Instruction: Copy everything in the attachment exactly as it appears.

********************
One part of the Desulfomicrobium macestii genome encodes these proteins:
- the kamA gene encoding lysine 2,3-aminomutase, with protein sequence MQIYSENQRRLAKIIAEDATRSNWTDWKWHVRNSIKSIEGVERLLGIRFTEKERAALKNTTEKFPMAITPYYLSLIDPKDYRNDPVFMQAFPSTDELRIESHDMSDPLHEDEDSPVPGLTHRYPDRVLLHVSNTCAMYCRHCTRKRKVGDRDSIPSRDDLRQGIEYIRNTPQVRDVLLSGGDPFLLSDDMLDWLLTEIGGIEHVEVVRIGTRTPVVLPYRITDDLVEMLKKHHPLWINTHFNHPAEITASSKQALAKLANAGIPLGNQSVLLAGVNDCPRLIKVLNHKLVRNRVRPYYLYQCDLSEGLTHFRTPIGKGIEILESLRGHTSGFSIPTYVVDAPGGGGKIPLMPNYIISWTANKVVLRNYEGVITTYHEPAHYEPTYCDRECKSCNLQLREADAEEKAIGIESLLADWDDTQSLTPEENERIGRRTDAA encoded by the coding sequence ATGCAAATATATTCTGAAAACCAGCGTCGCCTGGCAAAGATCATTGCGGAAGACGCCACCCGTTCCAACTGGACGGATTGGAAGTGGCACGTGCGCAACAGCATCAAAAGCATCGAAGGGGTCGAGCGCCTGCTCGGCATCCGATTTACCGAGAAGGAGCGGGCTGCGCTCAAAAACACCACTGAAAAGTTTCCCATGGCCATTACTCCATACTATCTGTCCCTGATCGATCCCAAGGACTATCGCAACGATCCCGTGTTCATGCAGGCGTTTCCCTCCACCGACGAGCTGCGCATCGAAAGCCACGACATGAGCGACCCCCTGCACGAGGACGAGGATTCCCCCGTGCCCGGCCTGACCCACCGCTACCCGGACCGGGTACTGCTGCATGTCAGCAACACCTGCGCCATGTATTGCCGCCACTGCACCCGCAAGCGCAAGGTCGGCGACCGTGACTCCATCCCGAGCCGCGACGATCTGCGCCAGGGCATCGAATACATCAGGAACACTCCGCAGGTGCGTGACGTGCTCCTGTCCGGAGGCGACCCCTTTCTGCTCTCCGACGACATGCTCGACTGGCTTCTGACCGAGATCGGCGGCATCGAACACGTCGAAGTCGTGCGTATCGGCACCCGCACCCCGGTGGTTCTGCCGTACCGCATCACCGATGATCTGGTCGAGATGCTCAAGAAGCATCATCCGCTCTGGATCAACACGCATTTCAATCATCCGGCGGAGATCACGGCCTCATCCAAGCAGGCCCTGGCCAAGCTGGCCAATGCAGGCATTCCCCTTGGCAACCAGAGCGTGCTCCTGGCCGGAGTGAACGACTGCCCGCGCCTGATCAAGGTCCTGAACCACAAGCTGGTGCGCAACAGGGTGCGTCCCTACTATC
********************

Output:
One part of the Desulfomicrobium macestii genome encodes these proteins:
- the kamA gene encoding lysine 2,3-aminomutase, with protein sequence MQIYSENQRRLAKIIAEDATRSNWTDWKWHVRNSIKSIEGVERLLGIRFTEKERAALKNTTEKFPMAITPYYLSLIDPKDYRNDPVFMQAFPSTDELRIESHDMSDPLHEDEDSPVPGLTHRYPDRVLLHVSNTCAMYCRHCTRKRKVGDRDSIPSRDDLRQGIEYIRNTPQVRDVLLSGGDPFLLSDDMLDWLLTEIGGIEHVEVVRIGTRTPVVLPYRITDDLVEMLKKHHPLWINTHFNHPAEITASSKQALAKLANAGIPLGNQSVLLAGVNDCPRLIKVLNHKLVRNRVRPYYLYQCDLSEGLTHFRTPIGKGIEILESLRGHTSGFSIPTYVVDAPGGGGKIPLMPNYIISWTANKVVLRNYEGVITTYHEPAHYEPTYCDRECKSCNLQLREADAEEKAIGIESLLADWDDTQSLTPEENERIGRRTDAA encoded by the coding sequence ATGCAAATATATTCTGAAAACCAGCGTCGCCTGGCAAAGATCATTGCGGAAGACGCCACCCGTTCCAACTGGACGGATTGGAAGTGGCACGTGCGCAACAGCATCAAAAGCATCGAAGGGGTCGAGCGCCTGCTCGGCATCCGATTTACCGAGAAGGAGCGGGCTGCGCTCAAAAACACCACTGAAAAGTTTCCCATGGCCATTACTCCATACTATCTGTCCCTGATCGATCCCAAGGACTATCGCAACGATCCCGTGTTCATGCAGGCGTTTCCCTCCACCGACGAGCTGCGCATCGAAAGCCACGACATGAGCGACCCCCTGCACGAGGACGAGGATTCCCCCGTGCCCGGCCTGACCCACCGCTACCCGGACCGGGTACTGCTGCATGTCAGCAACACCTGCGCCATGTATTGCCGCCACTGCACCCGCAAGCGCAAGGTCGGCGACCGTGACTCCATCCCGAGCCGCGACGATCTGCGCCAGGGCATCGAATACATCAGGAACACTCCGCAGGTGCGTGACGTGCTCCTGTCCGGAGGCGACCCCTTTCTGCTCTCCGACGACATGCTCGACTGGCTTCTGACCGAGATCGGCGGCATCGAACACGTCGAAGTCGTGCGTATCGGCACCCGCACCCCGGTGGTTCTGCCGTACCGCATCACCGATGATCTGGTCGAGATGCTCAAGAAGCATCATCCGCTCTGGATCAACACGCATTTCAATCATCCGGCGGAGATCACGGCCTCATCCAAGCAGGCCCTGGCCAAGCTGGCCAATGCAGGCATTCCCCTTGGCAACCAGAGCGTGCTCCTGGCCGGAGTGAACGACTGCCCGCGCCTGATCAAGGTCCTGAACCACAAGCTGGTGCGCAACAGGGTGCGTCCCTACTATC